Tips and Tricks for Surviving Long Road Trips

I recently had the opportunity to go on my first real road trip. This is something I had always talked about with high school friends, and when the opportunity presented itself, I said yes! Road trips can be a mix of emotions: excitement, exhaustion, bliss, etc. After a 40-hour drive from Atlanta, Georgia to Los Angeles, California, I am ready to share my tips and tricks for surviving long road trips. If you are prepping yourself for an upcoming ride, whether it be in the United States or not, make sure to follow my rules to have the best time possible!

Travel tips for surviving long road trips

1. Download funny audiobooks

When driving long distances, it can be easy to start to feel drowsy, especially on stretches without much to look at. My friend and I found (through trial and error) that funny audiobooks are the best way to keep yourself entertained and awake to drive safely. We started the drive by listening to historical podcasts, however, although these are interesting, the narrator’s voice is typically more monotone and less entertaining.

My recommendation for a great audiobook? Bossy Pants by Tina Fey. This audiobook is guaranteed to make you laugh out loud. When you try an Audible 30-day trial, you can even get the audiobook for free!

Sidenote: It’s important to make sure that you bring along a cable to hook up your phone to the car stereo system.

Listen to funny audio books on long road trips

2. Make sure to get out of the car at each stop

Even if you are stopping for five minutes to get gas, get out of the car and stretch! Hours in the car without much movement can lead to some serious back pain. Keep yourself moving, even if it’s only for a little while. In addition, photo ops can be a great opportunity for a short stop.

Make stops and use photo ops to get out of the car and stretch

3. Don’t book your hotels ahead of time

I’m extremely type A, so believe me, I don’t usually recommend procrastinating. Nonetheless, in the case of road trips, you never know where you’re going to end up each day. In fact, the unknown is kind of the fun part. It’s hard to predict exactly how many hours you’ll be okay to drive each day. Instead of reserving your hotels before leaving, book them the day of using Hotwire. My friend and I were able to save some serious cash by waiting for last-minute deals.

Research fun places to eat along the way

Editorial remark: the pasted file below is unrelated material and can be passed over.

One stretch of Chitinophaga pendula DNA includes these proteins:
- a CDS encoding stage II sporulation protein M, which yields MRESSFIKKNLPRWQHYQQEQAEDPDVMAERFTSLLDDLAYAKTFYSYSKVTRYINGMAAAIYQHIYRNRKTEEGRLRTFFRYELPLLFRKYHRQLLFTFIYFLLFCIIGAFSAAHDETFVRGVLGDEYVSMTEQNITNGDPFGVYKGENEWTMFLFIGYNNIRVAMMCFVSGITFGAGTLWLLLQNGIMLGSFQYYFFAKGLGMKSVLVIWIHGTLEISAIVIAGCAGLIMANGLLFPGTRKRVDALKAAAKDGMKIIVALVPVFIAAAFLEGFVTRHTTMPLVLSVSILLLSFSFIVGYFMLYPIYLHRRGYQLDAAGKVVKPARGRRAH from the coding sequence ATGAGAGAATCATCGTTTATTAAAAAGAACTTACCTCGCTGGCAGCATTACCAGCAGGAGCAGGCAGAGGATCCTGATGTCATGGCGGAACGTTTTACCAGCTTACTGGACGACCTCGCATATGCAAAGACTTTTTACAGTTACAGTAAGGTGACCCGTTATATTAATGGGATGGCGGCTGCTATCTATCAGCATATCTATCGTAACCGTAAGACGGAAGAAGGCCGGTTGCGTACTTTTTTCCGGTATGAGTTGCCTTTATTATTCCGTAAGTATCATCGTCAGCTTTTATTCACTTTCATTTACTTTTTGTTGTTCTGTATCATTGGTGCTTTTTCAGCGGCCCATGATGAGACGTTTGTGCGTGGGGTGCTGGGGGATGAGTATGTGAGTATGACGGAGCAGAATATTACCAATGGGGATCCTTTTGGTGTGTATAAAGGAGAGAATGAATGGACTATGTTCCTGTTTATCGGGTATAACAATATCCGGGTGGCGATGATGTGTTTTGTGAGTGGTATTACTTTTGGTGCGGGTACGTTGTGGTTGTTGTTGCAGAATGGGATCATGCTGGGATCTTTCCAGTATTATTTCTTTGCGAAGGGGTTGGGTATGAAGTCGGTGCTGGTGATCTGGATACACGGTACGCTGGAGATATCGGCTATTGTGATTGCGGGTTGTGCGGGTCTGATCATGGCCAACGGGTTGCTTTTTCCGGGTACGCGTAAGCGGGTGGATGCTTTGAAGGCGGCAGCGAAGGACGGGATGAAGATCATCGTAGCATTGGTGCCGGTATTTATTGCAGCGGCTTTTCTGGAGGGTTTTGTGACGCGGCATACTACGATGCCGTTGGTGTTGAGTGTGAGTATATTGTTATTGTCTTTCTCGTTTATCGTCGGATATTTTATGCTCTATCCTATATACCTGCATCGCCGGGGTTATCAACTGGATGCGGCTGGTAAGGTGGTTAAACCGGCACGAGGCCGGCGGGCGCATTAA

4. Research fun places to eat along the way

For days when you don’t have an exciting stop planned (the Grand Canyon, White Sands National Monument, etc.), it’s important to still be looking forward to something. I loved using Yelp to find quirky restaurants in the towns that we passed through. This was particularly useful on our first day when we tackled the 12-hour drive from Atlanta, Georgia to Dallas, Texas. I was pleasantly surprised to find that Dallas has a charming area with food trucks! It seems like such a small thing, but choosing exciting locations for food can really help keep spirits up on days without much of a panorama.

Research cool stops to help you survive long days of driving

5. Be open to adding in last-minute stops

Once again, ignore your type A instincts. If you see a road sign for an exciting stop along the drive, take it! Some of my favourite stops of the trip were the impromptu ones. In line with this advice, make sure that you always leave some buffer room (if you can). This way, you’ll have time for these unplanned adventures.

Make fun stops along the way to enjoy our road trip

What are your travel tips for surviving long road trips?

7 Comments

  • Katie says:

    Great tips! And super useful too – I’m actually heading off on a US road trip on Monday, so I will definitely be using this advice. We’ve actually booked some things in advance, because there were things that we knew we didn’t want to miss. And I do love to have an itinerary for a road trip – though I fully expect that itinerary to go out of the window once we actually get driving!

    We’re driving up the west coast, from LA to Vancouver – any suggestions of any favourites…?